An open letter to Mrs. May, MP (not PM)

Dear Maggie

Ah no, not Maggie. Maggie May is just a song by Rod Stewart. You thought you were a Maggie Mk II (that Maggie), but you’re just a poor imitation, a sort of Poundshop Thatcher. Sure, there are the snazzy M&S suits and the occasional blue handbag, but the similarities end there, I’m afraid. All soundbite over substance, as Mr. Blair wouldn’t say.

So, Dear Theresa

Voters, eh? Bloody hell!

Pollsters, eh? Double bloody hell!

Your face was a picture on Friday. It reminded me of the face of Boris’s on June 23rd last year. Nasty surprises are always more entertaining for everyone else, of course, but I’m not getting a sympathetic vibe for you from anyone: right now I’d say you are about as popular as the Pope in a Loyalist pub in Belfast.

Speaking of which, it must be pretty galling having to do a deal with Britain’s answer to the Westboro Baptist Church. So when you criticised Jeremy Corbyn (well, when your mates in the press did) for his dialogue with the IRA in the 80s, what we didn’t realise at the time was that it was only his particular choice of Northern Irish extremists that irked you. So long as they have a Union Jack in their logo, their batshit creationism, anti-abortion and anti-gay rhetoric, and former links to UDA paramilitaries are all tickety boo, presumably.

Have you tried the bacon sandwiches? Deliciously strong and stable.

And those nice people in the Dinosaur Unionist Party will take some bribing negotiating with, won’t they? They’ll want shiny new hospitals and roads and whatnot. But that’s OK because we can just pay for it with your magic money tree. You know, the one you kept banging on about during your ‘campaign’. That same awesome tree has just shelled out about 140 million for this political masterstroke almighty cock-up. Indeed, the electorate enjoyed it so much, we’ll probably have to splash 140m on another one later in the year. All of the above was impeccably costed in your ‘manifesto’, I’m sure.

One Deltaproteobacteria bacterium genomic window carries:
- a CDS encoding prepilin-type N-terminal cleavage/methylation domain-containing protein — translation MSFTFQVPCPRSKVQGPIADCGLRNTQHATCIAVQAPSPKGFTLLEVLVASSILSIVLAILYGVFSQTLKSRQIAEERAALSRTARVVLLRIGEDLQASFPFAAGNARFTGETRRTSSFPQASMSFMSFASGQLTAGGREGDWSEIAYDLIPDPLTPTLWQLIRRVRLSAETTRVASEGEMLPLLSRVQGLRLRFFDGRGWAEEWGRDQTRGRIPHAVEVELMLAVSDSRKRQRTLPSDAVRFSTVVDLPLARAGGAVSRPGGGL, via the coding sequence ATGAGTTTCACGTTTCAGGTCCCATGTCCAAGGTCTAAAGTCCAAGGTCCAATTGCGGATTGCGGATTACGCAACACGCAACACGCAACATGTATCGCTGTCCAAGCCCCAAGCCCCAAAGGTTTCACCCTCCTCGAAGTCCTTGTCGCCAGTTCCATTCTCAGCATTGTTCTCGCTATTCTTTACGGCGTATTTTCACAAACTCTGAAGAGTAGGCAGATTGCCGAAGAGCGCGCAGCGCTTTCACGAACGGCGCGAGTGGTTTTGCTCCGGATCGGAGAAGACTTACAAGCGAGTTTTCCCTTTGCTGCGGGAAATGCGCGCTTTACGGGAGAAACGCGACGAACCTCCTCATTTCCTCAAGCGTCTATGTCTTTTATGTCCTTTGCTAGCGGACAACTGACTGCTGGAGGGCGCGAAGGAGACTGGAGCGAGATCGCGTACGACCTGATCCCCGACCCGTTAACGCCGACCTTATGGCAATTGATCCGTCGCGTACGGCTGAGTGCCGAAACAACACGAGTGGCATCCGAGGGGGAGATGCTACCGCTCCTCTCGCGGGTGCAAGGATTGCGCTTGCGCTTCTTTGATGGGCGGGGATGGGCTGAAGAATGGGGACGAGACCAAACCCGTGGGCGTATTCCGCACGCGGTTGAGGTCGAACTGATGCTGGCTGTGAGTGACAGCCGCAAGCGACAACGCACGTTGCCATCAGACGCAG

There were a few other things you kept banging on about in your electrifying campaign. Something about stability, I think. And a red, white and blue Brexit. It sounds very whizzy. I’m sure it was meant to appeal to the youth who turned out to endorse it in record numbers. I mean they must have done, mustn’t they? Their heads can’t possibly have been turned by the chance to go to university without saddling themselves with large debts. Let no one say you have a tin ear for the wishes of the electorate.

And so you made the campaign all about you and your team – an understandable strategy given your charismatic personality, your soft skills, your warm rapport with the people.

This is a school and these are children, Theresa. Not lepers. Or Marxist saboteurs. HTH.

So it must have been more than a little annoying to see so many voters go for the other guy: Mr. Corbyn – an inoffensive looking chap who seemed to have wandered away absently from his allotment into the political maelstrom. You wasted no time in labelling him (or getting your nice friend Mr. Dacre to label him) ‘Jezbollah’ and a frightful Marxist. You even suggested that all his promises were an unaffordable wishlist of pie-in-the-sky nonsense that would wreck the economy. The trouble with this line is that your cherished Brexit is also an unaffordable bit of pie-in-the-sky nonsense that will wreck the economy, and so here we are.

But it was all worth it in the end, and that’s what counts, yes? What was it you wanted? A mandate. I recall there was a cheap, pungent 80s aftershave called Mandate. I used to wear it in the vain hope it would attract the opposite sex. Perhaps giving someone like you a mandate was similarly repulsive to too many voters, which is a real shame because when you’re not barking inanities about Brexit, you have one or two ideas which aren’t at all bad for a Tory. You got them from your adviser, the guy with the bushy beard, to be fair. Something about trying to protect industries in the Midlands and the North, and making the elderly make a greater contribution to the costs of their aged care rather than kicking the can down the road and dumping it all on the overworked and underpaid.

If Mr. Timothy had been a little more diplomatic in the way he pushed these policies, instead of infuriating your ‘colleagues’ in ‘TeamMay’ with his bullish ego and high-handed style, you might just have started a decent conversation on how on earth we’re going to support the old, and you might just have gone a little way to repairing some of the economic pain and decline suffered by those regions. You must remember that. It was wrought by your heroine, your idol, back in the good old days of the 80s when Tory majorities grew on trees and election campaigns were tiresome interludes to be endured. Instead, poor old Rasputin Nick’s political corpse is drifting in the Neva, an expendable victim of your ego.

It’s not Little Red Riding Hood, it’s the Big Bad (toothless) Wolf

So, what now? The proverbial glass of whisky and revolver in the library, I suppose. You could always console yourself with a quick listen to your Desert Island Discs choices. One of them was ABBA’s Dancing Queen: allow yourself one last wistful thought of gliding across the world’s stage in those kitten heels. A more fitting choice would be The Winner Takes It All. As the next line goes, the loser has to fall. And even though you ‘won’, you lost really.


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